If you buy DHEA without a prescription, you can generally find it in 10, 25, and 50 mg capsules.
One of the practical problems of taking DHEA orally is that the blood supply from the stomach and intestines goes through the liver before making its way to the rest of the body. The liver is the chemical factory of the body and it makes good sense for it to have "first crack" at the blood supply from the digestive system. Physicians call this the "first-pass effect."
One of the liver's functions is to metabolize sterols and steroids. Cholesterol is a common dietary sterol and the liver bundles it into lipoproteins (fatty globules) for distribution to body tissues. If there's not enough cholesterol in the foods we eat, the liver makes more of it to make up the difference. The liver also metabolizes DHEA. Because of this, DHEA pills that you swallow will first be metabolized by the liver and the amount that reaches the general circulation will likely be less than the ingested dose. The factors that influence absorption from the intestines and metabolism by the liver vary significantly with age and health condition. Testing (before and after DHEAS levels) may be the only way to know for sure how much is making it into the bloodstream.
One of the ways that pharmacists minimize liver metabolism of steroids is to use "micronized" preparations. Micronization is a process that creates tiny particles that can be absorbed from the intestines into the lymphatic system and somewhat bypass the liver. Although micronized DHEA is now available on a limited basis, I have seen only limited data supporting its proposed enhanced bioavailability.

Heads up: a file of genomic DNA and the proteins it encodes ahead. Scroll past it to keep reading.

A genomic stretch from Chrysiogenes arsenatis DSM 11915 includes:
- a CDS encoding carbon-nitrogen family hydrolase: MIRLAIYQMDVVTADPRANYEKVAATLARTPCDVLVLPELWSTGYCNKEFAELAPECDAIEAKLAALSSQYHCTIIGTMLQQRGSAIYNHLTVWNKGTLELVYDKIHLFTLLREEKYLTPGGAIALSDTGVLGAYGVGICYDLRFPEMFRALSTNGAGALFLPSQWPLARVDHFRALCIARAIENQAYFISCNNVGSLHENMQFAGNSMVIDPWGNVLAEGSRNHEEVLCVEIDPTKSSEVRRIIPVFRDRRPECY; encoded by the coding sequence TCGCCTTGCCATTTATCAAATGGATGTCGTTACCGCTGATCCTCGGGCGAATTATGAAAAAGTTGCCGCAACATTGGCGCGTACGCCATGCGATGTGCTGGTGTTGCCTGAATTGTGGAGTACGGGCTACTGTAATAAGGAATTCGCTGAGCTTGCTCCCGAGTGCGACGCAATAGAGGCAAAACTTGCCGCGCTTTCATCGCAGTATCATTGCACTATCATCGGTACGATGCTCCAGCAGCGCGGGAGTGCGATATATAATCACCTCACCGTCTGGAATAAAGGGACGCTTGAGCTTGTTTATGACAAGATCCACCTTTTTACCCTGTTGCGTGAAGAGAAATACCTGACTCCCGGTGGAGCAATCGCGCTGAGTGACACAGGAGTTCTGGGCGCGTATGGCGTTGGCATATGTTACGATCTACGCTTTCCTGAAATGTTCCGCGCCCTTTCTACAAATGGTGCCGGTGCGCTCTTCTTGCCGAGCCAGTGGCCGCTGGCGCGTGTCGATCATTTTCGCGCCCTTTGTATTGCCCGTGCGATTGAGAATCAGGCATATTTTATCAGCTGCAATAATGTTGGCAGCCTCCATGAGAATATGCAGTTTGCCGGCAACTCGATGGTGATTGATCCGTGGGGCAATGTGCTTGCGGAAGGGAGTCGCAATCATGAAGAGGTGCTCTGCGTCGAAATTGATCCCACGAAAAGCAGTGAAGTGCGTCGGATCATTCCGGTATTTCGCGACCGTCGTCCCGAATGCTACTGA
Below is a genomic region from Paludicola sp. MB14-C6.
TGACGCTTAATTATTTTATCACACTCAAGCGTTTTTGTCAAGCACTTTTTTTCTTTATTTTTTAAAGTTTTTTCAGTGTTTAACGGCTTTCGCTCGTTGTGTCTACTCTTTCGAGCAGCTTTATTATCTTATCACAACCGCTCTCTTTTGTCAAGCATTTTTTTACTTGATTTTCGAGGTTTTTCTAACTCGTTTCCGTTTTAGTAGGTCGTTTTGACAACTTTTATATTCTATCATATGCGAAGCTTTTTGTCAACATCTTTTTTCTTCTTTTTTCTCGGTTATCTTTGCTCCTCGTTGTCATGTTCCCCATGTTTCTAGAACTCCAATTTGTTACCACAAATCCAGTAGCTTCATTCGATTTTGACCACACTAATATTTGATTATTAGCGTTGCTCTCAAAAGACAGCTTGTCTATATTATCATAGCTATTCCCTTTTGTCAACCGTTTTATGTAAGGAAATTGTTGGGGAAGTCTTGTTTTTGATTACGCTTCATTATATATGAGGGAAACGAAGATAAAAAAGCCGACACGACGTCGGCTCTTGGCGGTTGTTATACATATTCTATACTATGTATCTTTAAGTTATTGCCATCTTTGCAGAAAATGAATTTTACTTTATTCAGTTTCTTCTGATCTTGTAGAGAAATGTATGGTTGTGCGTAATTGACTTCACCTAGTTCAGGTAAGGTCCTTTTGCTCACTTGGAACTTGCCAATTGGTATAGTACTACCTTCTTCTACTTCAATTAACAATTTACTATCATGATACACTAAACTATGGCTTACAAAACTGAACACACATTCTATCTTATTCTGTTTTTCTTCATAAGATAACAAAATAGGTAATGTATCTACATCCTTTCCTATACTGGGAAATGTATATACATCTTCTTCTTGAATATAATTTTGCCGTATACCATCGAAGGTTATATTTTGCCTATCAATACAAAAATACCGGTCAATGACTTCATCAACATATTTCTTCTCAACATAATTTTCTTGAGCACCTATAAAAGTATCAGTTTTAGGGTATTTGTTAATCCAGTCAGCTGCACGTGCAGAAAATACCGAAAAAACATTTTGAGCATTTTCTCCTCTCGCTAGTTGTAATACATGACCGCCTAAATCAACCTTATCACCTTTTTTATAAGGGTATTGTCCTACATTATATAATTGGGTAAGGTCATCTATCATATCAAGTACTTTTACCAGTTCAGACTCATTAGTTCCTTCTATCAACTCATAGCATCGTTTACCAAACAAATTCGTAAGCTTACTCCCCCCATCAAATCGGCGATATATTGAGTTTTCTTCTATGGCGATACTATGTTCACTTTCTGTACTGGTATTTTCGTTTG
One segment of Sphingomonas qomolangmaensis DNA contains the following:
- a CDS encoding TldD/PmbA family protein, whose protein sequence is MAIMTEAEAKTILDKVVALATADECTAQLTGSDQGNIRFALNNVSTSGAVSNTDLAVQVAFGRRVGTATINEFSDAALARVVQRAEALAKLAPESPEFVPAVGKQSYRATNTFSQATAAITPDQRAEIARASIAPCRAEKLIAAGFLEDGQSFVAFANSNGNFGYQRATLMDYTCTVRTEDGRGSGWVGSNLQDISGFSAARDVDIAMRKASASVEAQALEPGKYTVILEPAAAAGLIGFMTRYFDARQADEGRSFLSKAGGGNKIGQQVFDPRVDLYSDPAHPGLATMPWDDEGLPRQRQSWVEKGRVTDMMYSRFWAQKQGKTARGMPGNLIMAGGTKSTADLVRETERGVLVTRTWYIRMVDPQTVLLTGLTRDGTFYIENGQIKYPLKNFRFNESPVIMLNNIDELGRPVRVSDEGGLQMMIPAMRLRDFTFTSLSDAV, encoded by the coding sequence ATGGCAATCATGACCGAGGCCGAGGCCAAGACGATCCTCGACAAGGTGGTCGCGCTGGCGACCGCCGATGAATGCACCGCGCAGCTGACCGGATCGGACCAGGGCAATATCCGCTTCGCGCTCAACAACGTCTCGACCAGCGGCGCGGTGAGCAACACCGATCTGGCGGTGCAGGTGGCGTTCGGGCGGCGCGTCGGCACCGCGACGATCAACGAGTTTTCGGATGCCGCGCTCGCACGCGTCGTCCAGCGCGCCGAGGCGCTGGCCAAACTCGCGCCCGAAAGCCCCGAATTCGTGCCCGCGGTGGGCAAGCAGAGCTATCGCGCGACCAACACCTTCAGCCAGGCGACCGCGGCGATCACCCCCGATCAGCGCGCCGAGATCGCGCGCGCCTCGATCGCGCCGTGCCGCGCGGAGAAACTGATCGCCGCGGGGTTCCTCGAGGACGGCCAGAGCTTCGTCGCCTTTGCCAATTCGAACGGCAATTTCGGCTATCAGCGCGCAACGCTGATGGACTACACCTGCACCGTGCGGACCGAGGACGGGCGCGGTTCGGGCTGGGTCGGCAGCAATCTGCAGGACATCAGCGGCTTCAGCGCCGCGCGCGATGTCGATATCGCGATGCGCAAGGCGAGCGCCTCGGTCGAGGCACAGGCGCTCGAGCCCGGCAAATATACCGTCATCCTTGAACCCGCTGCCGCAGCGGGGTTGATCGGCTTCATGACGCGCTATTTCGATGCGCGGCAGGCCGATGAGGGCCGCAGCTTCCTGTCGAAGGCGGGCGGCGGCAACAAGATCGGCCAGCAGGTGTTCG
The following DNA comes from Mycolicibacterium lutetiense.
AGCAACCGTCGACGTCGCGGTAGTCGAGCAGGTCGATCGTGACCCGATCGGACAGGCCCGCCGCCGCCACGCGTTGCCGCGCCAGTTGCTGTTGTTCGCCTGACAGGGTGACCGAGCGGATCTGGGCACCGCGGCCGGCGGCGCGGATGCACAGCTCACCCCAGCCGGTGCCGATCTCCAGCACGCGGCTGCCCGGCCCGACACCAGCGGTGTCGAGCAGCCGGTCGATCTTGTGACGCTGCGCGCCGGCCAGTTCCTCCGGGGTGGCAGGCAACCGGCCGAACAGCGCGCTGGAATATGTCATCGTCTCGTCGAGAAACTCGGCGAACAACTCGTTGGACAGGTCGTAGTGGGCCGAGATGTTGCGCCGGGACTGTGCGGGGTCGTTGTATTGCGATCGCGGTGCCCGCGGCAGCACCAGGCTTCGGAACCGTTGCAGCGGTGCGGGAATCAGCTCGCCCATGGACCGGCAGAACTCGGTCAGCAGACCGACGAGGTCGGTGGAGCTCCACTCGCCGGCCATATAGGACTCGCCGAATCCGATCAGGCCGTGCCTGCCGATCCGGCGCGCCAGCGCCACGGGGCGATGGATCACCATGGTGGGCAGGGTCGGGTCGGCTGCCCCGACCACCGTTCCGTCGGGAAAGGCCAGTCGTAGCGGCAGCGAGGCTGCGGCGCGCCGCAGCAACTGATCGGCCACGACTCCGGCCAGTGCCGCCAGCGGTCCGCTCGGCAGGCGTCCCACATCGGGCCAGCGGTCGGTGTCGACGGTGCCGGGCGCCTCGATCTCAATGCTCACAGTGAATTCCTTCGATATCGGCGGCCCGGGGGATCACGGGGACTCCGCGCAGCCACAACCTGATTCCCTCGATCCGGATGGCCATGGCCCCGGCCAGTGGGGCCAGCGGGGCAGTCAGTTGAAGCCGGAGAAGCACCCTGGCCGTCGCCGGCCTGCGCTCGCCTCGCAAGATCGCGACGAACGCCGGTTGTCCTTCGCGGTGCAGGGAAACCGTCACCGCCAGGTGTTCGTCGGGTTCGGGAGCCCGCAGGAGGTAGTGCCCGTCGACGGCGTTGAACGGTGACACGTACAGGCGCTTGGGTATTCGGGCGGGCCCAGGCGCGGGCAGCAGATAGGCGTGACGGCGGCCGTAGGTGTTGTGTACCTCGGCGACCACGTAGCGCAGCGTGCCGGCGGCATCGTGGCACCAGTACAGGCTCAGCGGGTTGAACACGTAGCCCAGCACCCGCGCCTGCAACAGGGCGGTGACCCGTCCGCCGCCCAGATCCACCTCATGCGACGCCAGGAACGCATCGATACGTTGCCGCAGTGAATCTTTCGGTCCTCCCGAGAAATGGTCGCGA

Another possible route to minimizing liver metabolism of DHEA is by sublingual administration. Sublingual refers to under-the-tongue use which allows a significant amount of DHEA to be absorbed into the tiny capillaries of the mouth whose blood supply passes into the general circulation before going to the liver. Sublingual preparations of many vitamins, drugs and herbal extracts are common. Even melatonin comes sublingually. However, I have not seen any research to indicate whether the sublingual approach to DHEA supplementation is preferable to the oral route.
Ron von Vollenhoven, M.D., Ph.D., Division of Immunology and Rheumatology, Stanford University Medical Center, CA.
It's been difficult to predict serum levels of DHEAS based on dosages from oral administration since the absorption rates are often variable.
John Buster, M.D., Director, Division of Reproductive Endocrinology and Infertility, Department of Obstetrics and Gynecology, Baylor College of Medicine, Houston, Texas, has been studying, along with Peter Casson, M.D., the bioavailability of DHEA.
Our studies indicate that micronized DHEA gets absorbed more easily from the intestinal system by being absorbed through the lymphatic system, partially bypassing the liver. This form of DHEA also does not seem to be converted to testosterone as much thus possibly reducing negative androgenic effects on the prostate gland or lipids (Casson and Buster, 1995).
I am not aware of any data comparing saliva tests versus blood tests. As to the ideal time of dosing, again, I'm not aware of any data to indicate what time of day is best.
Our knowledge with DHEA is where estrogen was about two or three decades ago.
What's the best dosage to start with?
There is a wide range of opinions on the ideal starting dosage. I am generally conservative in my approach and prefer most medicines to be started at a low dose. For instance, my feeling about melatonin is that 0.3 mg is a safe dose for the first night. This dose is low compared to the fact that most pills in the vitamin stores come in 3 mg. If this low dose is not effective, then it can be increased the following night.